I was never one of those Winston Dookeran groupies in the Congress of the People, but last night the man earned my respect. Listening to him, weary and dragging, facing the sunset of life and career he chose to do the right and honourable thing as he saw it without regard to any personal loss, and that is the measure of a man. Well done Winston Dookeran.
Prakash Ramadhar was a man many of us considered spineless, yet he too was challenged by this particular provision, caught between the populous politics of building his party and the information he and other high level operatives within the PPG must have and took the steps he believed to be the appropriate one to ameliorate them; and while I do not agree with the runoff, I understand the almost Sophie's Choice with which he was faced.
Carolyn Seepersad Bachan continues to cling to a party chairmanship that she should have resigned before seeking higher office but has instead held on to it as some sort of consolation prize and does not see how desperate for power and position that makes her appear. For that reason her 'no' vote against the runoff could not be considered as being on principle because there's a funny thing about ethics, character and integrity, you cannot have them halfway. You either stand on principle or you don't, and until she can understand that she will be lost to the void of political 'also rans.'
Lincoln Douglas is a loyalist and a supporter and comes across as someone who bases his decisions on his self interest first. Not necessarily a bad thing, don't get me wrong, at least with Lincoln there is no intrigue, you know what you're getting when you deal with him.
Roger Samuel's abstention was so on point, as a writer I would have been hard pressed to more perfectly describe his political value and career. Neither nor, present, but of little consequence to the outcome.
Unfair to most of the above, unlike many of the low hitters that make up the political flora on both sides their positions have been thrust into scrutiny simply because the Congress of the People insisted on challenging the runoff and the way that it was handled, and again, from simply a citizen's point of view, I am thankful that they did.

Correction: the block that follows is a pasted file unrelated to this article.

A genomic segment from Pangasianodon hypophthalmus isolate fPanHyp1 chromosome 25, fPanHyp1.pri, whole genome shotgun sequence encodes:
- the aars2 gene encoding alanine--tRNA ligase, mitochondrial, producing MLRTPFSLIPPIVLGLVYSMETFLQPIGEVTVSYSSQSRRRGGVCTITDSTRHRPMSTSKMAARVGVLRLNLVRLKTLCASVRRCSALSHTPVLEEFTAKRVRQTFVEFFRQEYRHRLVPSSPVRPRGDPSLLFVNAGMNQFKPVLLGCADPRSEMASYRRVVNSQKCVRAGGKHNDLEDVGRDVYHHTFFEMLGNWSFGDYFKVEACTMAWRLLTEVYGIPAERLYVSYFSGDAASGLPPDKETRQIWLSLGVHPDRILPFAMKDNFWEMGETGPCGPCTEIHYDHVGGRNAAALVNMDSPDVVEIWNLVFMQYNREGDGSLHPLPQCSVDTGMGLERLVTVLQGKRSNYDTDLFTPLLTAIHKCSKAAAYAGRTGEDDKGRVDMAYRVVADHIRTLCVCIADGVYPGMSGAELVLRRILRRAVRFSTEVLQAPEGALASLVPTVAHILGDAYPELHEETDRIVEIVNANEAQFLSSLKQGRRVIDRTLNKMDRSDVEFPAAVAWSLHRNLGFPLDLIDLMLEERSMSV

Unlike the cheap politicking of the opposition and their small orbiting satellites, the COP created a blip in the record for the voters to whom tribe and position matter less than what was right and decent.
The pomposity of Amery Browne, the rabid attack style of Keith Rowley, the tired intellectual knuckle dragging of Colm Imbert, the vapid nothingness of Terrence Deyalsingh personifies a system that more requires team members than qualified players.
The public may be getting the representation they deserve, but surely we all deserve better.
For their part the main party in the government, the United National Congress, this was all about triage. This was managing the fall out of the ILP and an answer to Jack Warner and his Trojan horses and Manchurian Candidates liberally sprinkled throughout the PPG who are quietly awaiting being 'activated' to impact election results. This measure in the immediate term may be an effective bandage against the threat of a split vote that makes him (Warner) relevant enough to demand a seat at the government's table once more to ward off mutually and assured destruction, but it also has a greater impact, that on the wider society, as it further neuters the already marginalised, the smaller groups, races, religions and 'separating' conditions in society who already have no voice, and it is this lot who are paying the most attention and whose support for dissent against the bill is being heard the loudest to the surprise of many, simply because most are accustomed to their being present but silent.
This is what the attorney general may not be getting, or he may be getting it and ignoring it for the perceived short term 'greater good,' but what of the government's stock with this bunch? With whom do these people now register their dissatisfaction the next time around?
Where do they put their vote so that their issues remain on the national agenda?
This is why, if not consensus, then at least understanding should have been sought. This is a bunch that thrives on the greater good, who could have been convinced to give up their voices temporarily in exchange for a stone promise of debate and discussion on much needed proportional representation.
To cast their relevance to the four winds seems to me a serious gamble to take in the short term, and one I hope the government does not come to regret.
Phillip Edward Alexander
Social and Political Activist